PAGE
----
From the relative safety of the Dominican Republic, Brown recalls the events of his recent past in Haiti. He remembers his return to Port-au-Prince from New York on board the Medea, a Dutch cargo ship. On the passage, he meets the Smiths, an elderly couple from Wisconsin who hope to establish a vegetarian center in Port-au-Prince, and the British “Major” Jones, who drops mysterious hints about his exploits as a jungle fighter in Burma during World War II.
The owner of the Hotel Trianon in the hills above Port-au-Prince, Brown was unsuccessful in finding a buyer for the hotel while he was in New York. At one time, the Trianon had been a prosperous enterprise, but it suffered a decline in fortune with the ascendancy of Francois “Papa Doc” Duvalier to the Haitian presidency and the withdrawal of American aid. Ruled by Papa Doc and his secret police, the Tontons Macoute, Haiti is “a country of fear and frustration” in which roadblocks and searches, torture and murder, are commonplace.
Leaving the Medea, Brown passes by the Columbus statue on his way up to the Trianon. Before he left abruptly for New York, the statue had been the place where he would meet his mistress, Martha Pineda, the wife of a South American ambassador. He is surprised this evening to see her Peugeot parked near it. Believing that she is meeting another lover, he is hurt that she would choose that place. He finds her alone, however, in the car. “It’s a better place than most to miss you in,” she tells him. Later that night, Joseph, the Trianon’s maimed bartender, shows his employer the body of Doctor Philipot, dead of self-inflicted wounds, in the swimming pool. The Secretary for Social Welfare and coincidentally the man to whom the Smiths have a letter of introduction, Doctor Philipot had fallen out of favor with Papa Doc. After hiding in the Trianon for four days, with his capture by the Tontons Macoute imminent, he dressed himself “for burial in his neat grey suit” and “cut his wrists first and then his throat to make sure.” Brown summons his friend Doctor Magiot to help him hide the corpse.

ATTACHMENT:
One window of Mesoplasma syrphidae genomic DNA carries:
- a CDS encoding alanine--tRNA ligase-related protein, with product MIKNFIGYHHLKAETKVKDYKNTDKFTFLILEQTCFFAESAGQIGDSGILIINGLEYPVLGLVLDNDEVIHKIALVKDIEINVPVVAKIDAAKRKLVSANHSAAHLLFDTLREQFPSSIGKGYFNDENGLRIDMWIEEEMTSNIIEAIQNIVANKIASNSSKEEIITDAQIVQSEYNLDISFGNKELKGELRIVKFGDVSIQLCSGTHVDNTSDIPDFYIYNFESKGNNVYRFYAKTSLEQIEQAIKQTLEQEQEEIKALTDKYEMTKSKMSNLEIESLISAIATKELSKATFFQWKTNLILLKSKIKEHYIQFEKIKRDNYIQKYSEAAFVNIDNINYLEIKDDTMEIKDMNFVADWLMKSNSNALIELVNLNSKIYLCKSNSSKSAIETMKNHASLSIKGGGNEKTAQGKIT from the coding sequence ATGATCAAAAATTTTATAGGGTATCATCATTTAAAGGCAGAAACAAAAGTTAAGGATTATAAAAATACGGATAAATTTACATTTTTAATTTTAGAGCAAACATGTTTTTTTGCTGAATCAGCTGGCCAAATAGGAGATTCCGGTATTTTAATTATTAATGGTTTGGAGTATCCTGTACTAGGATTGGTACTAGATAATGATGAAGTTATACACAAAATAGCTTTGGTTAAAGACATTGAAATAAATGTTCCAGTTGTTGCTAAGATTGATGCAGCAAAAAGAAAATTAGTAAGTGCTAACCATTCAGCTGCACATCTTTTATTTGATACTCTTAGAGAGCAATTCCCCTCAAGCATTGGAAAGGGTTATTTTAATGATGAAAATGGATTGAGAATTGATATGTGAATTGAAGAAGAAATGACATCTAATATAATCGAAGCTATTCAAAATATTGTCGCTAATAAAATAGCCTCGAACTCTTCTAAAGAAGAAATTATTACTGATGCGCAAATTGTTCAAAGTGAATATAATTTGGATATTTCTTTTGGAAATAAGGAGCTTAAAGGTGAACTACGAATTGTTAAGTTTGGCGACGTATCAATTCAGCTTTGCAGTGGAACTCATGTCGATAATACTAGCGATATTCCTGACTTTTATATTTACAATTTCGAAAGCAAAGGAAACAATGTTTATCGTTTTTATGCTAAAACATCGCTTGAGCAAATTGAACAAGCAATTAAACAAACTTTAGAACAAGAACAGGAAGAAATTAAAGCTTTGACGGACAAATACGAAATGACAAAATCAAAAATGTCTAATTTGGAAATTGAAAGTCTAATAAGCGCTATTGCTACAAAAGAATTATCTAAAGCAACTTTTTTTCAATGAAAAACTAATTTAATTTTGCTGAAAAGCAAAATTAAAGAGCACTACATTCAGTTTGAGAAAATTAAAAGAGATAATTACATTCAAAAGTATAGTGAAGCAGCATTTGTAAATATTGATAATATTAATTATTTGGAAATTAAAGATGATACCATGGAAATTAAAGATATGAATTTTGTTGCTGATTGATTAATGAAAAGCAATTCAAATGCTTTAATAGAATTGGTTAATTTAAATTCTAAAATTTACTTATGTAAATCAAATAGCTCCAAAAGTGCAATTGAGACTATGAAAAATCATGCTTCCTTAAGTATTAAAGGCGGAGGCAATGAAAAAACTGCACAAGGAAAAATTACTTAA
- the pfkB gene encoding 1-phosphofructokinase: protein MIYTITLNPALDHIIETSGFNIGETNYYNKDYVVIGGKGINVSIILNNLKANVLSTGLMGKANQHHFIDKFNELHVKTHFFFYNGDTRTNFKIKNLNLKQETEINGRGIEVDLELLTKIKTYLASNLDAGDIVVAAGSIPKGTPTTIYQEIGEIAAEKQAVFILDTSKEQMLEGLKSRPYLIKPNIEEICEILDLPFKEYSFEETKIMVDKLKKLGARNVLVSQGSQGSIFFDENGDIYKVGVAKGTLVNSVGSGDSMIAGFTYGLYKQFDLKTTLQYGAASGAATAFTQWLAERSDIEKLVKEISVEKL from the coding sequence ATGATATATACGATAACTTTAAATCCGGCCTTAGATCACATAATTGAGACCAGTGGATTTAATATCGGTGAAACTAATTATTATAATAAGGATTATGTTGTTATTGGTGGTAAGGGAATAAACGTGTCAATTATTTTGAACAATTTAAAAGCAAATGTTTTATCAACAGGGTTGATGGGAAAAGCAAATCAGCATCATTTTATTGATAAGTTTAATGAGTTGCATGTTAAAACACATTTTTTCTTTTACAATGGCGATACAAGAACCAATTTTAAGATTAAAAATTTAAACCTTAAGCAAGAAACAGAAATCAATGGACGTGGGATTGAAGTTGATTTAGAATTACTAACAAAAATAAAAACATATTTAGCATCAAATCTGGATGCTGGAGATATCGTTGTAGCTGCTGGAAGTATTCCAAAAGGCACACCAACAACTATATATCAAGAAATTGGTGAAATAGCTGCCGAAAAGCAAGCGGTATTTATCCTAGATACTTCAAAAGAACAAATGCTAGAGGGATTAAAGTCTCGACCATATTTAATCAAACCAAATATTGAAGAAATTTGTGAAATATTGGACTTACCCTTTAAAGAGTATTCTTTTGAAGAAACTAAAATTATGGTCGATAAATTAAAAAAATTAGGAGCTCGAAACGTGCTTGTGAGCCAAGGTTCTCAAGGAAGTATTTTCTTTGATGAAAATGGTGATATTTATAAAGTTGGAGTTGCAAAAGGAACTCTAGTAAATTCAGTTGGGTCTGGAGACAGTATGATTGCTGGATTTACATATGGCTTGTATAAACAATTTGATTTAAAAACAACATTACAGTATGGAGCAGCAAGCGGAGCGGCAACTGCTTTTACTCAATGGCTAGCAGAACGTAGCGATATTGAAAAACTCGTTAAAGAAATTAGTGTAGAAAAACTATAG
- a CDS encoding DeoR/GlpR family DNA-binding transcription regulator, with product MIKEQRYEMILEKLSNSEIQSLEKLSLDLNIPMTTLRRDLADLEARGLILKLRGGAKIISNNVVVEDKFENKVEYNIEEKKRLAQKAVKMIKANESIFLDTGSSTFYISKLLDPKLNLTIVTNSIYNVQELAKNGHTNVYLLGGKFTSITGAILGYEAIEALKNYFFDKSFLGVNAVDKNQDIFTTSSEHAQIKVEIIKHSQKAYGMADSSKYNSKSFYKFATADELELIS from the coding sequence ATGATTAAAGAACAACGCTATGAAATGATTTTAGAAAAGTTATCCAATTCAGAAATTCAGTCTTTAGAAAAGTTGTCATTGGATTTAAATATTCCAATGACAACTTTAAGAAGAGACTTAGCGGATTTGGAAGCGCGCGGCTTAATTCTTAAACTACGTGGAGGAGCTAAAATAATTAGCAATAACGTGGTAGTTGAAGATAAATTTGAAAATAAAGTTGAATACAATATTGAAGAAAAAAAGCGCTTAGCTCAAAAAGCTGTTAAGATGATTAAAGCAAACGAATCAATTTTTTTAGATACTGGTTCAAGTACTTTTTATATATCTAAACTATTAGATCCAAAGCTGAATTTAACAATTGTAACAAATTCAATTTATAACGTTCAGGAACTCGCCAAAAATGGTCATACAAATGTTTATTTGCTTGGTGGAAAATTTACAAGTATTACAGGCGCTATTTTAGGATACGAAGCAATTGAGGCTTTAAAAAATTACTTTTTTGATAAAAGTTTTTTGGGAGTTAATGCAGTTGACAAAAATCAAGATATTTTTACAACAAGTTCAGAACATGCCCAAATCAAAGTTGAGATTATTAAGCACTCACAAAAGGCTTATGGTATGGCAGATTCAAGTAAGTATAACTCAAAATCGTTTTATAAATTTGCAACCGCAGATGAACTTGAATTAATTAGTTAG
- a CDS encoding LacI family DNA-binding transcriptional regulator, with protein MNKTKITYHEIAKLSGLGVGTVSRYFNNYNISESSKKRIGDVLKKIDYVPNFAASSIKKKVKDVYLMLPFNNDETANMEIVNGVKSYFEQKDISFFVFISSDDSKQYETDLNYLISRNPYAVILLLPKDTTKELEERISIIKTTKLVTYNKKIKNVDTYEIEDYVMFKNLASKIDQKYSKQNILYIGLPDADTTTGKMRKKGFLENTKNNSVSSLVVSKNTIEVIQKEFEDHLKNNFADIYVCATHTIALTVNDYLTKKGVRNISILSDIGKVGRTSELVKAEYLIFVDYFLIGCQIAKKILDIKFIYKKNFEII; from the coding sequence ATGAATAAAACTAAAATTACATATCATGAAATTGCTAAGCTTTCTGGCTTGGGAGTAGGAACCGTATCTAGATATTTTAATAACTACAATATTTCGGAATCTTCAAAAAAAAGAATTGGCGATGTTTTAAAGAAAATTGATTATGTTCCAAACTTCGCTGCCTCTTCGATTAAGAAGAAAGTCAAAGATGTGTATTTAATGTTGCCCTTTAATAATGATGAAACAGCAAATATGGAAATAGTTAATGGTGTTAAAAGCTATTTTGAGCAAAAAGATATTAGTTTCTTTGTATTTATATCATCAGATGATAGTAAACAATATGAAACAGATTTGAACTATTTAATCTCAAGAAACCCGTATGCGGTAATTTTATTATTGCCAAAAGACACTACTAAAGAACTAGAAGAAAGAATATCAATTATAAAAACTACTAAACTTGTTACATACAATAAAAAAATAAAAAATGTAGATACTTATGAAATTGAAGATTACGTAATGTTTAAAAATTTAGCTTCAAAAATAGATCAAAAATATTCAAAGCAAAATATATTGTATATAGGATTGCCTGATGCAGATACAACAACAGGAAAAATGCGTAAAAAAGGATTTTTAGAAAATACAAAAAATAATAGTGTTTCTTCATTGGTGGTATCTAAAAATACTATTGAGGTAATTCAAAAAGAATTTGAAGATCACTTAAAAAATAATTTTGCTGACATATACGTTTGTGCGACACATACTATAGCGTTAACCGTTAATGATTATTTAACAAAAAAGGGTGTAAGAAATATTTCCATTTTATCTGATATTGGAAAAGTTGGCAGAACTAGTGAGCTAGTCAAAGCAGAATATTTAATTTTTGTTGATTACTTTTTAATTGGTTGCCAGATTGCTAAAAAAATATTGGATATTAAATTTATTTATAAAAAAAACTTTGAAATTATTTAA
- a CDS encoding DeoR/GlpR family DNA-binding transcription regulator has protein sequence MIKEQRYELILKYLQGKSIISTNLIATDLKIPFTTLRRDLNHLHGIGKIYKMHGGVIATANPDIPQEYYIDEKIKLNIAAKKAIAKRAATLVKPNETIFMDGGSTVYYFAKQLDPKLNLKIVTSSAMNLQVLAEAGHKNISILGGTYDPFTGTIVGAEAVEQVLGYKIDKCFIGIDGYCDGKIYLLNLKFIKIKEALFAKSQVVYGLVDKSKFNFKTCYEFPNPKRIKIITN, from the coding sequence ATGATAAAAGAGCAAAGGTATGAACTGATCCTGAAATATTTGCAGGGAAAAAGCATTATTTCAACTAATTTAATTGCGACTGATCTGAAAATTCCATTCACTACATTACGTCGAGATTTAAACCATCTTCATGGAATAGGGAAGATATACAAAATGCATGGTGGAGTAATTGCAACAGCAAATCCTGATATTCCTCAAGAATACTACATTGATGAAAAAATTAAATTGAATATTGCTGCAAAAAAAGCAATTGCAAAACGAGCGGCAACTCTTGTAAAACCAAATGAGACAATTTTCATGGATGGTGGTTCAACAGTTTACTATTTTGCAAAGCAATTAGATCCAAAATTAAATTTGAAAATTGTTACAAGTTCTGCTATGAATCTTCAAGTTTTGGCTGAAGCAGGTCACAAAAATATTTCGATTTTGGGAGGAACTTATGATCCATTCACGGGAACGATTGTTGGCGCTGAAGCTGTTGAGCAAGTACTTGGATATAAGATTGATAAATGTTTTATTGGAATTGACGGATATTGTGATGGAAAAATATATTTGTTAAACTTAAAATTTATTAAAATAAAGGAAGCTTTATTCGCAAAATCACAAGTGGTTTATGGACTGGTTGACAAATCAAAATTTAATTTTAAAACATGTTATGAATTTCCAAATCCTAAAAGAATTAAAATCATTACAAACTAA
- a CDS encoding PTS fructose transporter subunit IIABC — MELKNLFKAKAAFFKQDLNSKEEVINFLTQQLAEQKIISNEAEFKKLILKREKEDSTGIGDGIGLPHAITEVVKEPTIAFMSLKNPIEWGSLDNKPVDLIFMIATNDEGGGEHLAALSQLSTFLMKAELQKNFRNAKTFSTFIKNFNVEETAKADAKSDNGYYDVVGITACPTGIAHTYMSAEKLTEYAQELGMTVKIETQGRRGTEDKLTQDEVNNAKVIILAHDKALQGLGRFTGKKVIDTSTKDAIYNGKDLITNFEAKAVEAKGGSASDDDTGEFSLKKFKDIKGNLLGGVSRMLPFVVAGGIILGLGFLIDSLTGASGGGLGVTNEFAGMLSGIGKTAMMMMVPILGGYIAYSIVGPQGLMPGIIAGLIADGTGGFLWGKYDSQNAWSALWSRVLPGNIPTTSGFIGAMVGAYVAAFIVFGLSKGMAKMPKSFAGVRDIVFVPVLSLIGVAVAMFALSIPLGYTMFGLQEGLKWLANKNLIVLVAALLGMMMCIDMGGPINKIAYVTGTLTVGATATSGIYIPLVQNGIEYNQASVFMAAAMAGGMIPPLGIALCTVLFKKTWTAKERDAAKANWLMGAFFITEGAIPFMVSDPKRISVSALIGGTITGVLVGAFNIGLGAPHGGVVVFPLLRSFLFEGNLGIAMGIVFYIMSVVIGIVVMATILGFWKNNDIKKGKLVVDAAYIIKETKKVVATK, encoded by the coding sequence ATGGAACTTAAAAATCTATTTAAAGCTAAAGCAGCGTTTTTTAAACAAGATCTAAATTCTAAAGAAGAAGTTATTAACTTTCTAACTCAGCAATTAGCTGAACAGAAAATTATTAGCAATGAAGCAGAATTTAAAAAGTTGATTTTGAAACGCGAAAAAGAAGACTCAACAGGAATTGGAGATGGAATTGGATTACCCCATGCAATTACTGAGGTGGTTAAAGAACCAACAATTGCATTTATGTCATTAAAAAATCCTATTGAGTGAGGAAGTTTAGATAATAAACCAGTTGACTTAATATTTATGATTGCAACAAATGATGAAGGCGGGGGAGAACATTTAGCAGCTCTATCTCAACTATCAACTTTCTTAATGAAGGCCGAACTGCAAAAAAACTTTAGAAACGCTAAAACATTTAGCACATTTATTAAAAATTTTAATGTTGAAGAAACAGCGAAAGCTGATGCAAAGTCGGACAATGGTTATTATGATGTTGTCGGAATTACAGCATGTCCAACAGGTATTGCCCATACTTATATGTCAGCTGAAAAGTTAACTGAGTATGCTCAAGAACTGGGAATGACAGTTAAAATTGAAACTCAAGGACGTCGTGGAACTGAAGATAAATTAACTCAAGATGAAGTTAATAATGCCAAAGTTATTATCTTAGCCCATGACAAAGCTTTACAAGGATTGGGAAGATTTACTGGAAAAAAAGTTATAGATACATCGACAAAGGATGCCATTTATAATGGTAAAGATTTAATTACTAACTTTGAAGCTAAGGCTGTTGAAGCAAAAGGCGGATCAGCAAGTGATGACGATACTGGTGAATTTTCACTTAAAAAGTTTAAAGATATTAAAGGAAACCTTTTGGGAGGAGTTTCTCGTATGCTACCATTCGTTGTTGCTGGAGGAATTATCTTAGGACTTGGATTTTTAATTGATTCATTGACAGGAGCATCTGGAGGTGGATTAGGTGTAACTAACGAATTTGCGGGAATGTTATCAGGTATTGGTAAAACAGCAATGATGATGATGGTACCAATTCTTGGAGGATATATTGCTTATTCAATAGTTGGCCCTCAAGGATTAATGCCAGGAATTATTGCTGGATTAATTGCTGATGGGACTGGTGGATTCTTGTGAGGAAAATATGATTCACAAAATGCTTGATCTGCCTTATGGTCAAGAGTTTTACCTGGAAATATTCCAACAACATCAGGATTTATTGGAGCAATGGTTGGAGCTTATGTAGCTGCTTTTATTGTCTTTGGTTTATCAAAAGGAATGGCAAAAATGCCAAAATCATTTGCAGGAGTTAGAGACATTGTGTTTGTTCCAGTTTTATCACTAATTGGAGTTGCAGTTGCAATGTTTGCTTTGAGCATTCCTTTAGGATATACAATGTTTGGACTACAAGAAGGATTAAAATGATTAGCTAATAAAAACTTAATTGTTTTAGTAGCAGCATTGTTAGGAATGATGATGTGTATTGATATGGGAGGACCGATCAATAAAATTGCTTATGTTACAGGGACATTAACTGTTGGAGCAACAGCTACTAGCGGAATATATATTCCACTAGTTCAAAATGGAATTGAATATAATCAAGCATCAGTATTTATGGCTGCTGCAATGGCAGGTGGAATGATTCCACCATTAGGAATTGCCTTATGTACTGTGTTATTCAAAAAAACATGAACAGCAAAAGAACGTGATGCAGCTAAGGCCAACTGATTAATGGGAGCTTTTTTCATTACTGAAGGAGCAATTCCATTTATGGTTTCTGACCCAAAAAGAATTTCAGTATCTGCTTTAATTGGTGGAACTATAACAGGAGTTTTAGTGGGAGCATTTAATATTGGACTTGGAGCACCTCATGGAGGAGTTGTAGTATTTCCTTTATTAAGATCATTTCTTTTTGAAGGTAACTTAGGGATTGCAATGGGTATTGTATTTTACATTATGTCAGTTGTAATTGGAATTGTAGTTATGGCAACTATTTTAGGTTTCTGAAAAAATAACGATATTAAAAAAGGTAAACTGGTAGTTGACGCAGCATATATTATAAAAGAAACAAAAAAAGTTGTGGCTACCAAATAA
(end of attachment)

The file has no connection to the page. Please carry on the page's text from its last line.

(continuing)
Doctor Philipot’s body is discovered several days later. On the road in front of the hotel, Brown and the Smiths, now his guests, witness the first of the bizarre events that significantly contribute to the Smiths’ disillusionment: Captain Concasseur and the Tontons Macoute interrupt Doctor Philipot’s funeral procession and steal the coffin from the grieving widow. When Brown accompanies Mr. Smith and Doctor Philipot’s successor on an official visit to the proposed site of Duvalierville, the great tragedy of the corruption and violence endemic to life in Haiti is objectified for the vegetarian activist in the ruined landscape, leveled by government bulldozers, from which all local inhabitants, save a legless beggar and a justice of the peace, have been driven away. It is not long before the Smiths abandon all hope of establishing their vegetarian project in Haiti and leave for the Dominican Republic.
(The entire section is 769 words.)